SAE AS-4C, also known to the robotics community as JAUS (Joint Architecture for Unmanned Systems) version 4 has been out for a few years now and is making inroads in the robotics community. Essentially it is a set of standards that define how components of robotic systems talk to each other. One of the goals and why the DoD is pushing it is to increase the likelihood that many separate entities can contribute working components and improve the capabilities of existing systems.
The standard beganin the government some years ago but has moved to the Society of Automotive Engineers. One of the big changes since moving to SAE is the use of XML files to capture aspects of the standards so that they are explicitly defined and to allow automated code generation tools to build and test the software that implements them. One such tool is the Jaus Tool Set. Read More
Most c++ developers who work with GNU/Linux are familiar with Make for building applications. I first created my own make files while using avr-gcc and for simple projects that don’t have lots of files or subprojects this is fine. But as a project grows or you want to split a large project into sub-projects, Make be difficult to work with on its own. A crop of tools such as Autotools, CMake, and QMake are out there just to make the creation of Makefiles easier. SCons goes a different route of pulling away from make and using Python as it’s backbone.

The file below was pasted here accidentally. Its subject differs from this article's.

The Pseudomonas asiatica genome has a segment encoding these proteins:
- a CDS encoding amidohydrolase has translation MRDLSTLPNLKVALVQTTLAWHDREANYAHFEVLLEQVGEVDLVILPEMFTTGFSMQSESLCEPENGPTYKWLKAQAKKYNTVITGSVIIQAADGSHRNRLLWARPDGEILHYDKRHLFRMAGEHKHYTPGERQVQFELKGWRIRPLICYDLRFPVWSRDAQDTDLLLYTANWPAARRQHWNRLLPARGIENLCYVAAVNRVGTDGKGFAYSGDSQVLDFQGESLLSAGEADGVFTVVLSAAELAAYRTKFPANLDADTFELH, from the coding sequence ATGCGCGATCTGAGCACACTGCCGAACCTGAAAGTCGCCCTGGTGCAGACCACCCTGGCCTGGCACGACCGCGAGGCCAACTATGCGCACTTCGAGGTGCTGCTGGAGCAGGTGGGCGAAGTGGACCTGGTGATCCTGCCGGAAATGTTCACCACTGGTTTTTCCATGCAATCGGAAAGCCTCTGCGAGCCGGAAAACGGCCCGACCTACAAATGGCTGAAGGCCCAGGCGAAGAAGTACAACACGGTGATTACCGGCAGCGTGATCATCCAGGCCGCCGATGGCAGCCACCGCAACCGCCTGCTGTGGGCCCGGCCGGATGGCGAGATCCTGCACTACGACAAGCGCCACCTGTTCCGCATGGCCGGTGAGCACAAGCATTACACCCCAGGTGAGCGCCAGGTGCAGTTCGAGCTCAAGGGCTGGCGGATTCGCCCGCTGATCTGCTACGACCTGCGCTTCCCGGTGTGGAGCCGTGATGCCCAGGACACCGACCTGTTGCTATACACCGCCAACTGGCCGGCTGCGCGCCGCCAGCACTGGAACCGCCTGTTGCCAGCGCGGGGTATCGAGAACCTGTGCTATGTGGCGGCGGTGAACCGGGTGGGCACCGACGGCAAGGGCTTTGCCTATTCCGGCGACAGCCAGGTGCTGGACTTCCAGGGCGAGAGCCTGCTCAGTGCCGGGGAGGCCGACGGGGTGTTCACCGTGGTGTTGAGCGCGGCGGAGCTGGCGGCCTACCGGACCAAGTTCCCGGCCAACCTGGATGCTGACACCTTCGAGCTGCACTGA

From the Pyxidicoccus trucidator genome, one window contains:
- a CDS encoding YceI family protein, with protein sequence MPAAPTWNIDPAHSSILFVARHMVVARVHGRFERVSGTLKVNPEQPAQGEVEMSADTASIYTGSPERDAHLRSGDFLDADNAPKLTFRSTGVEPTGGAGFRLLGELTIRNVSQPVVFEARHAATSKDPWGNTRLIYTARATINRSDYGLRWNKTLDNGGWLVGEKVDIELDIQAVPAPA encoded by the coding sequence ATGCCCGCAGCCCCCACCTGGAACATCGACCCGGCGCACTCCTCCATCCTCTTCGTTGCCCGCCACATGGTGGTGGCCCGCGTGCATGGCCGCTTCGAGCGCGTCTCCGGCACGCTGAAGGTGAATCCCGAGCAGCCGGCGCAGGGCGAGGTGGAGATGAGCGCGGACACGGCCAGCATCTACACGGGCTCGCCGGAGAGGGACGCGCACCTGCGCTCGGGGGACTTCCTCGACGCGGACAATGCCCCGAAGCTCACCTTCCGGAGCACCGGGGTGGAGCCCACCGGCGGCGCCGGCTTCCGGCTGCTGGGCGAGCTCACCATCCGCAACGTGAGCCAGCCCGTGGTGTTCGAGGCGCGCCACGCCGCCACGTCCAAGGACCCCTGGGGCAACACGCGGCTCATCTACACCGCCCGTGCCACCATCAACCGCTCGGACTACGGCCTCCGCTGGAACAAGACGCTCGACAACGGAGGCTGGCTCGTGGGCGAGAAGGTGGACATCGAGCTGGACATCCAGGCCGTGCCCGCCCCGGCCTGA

When I get a new development board I like to make sure I can set up the development environment on my laptop which includes GCC and the rest of the toolchain for cross-compiling. Cross compiling in this case is compiling a C or C++ program on your pc or laptop that will run on another architecture such as AVR (Arduino) or BeagleBone (Arm). The method we’ll use for this will generate both the tool chain and all the software that runs on the board. You can always download the pre-built images, but this will build them from scratch to give us more flexibility to customize the system. This post will show you how to build this image and load it on to the BeagleBone. Using gcc to build C++ programs will follow. Read More
Tags: Beagle Bone
Tom Nardi over at The Power Base put together a guide for building OpenWRT. OpenWRT is a great linux distro that became popular with router boards. Most people use it as an alternative to the stock firmware that comes with a Linksys or similar home router to add features otherwise not available for a system in that price range. Read More
The BeagleBone has a row of four LEDs next to the ethernet connector that can be controlled easily. On a board like the Arduino, you’re writing to a memory location mapped to an output pin. For devices like the BeagleBone that run linux, it’s more like writing to a virtual file and letting the kernel do the rest. What’s nice about this setup is that any programming language that can write to files can control your LEDS
Since the BeagleBone comes with Python, controlling the LEDs with a Python script is the easiest way to demo the LEDs without the need to compile or cross-compile. Read More
Tags: Beagle Bone
The BeagleBone is the latest offering from the BeagleBoard people offering a similar architecture (less the DVI and USB hub). They cut the size down and changed the form factor similar to the Arduino (and an Altoid box) to offer stacking shields, or “capes” as they wish to call them. The storage is contained in a tiny MicroSD card which makes programming easier than flashing NAND and bricking the board while you find a JTAG less likely.
The System Reference Manual is at http://beagleboard.org/static/BONESRM_latest.pdf Read More
Tags: Beagle Bone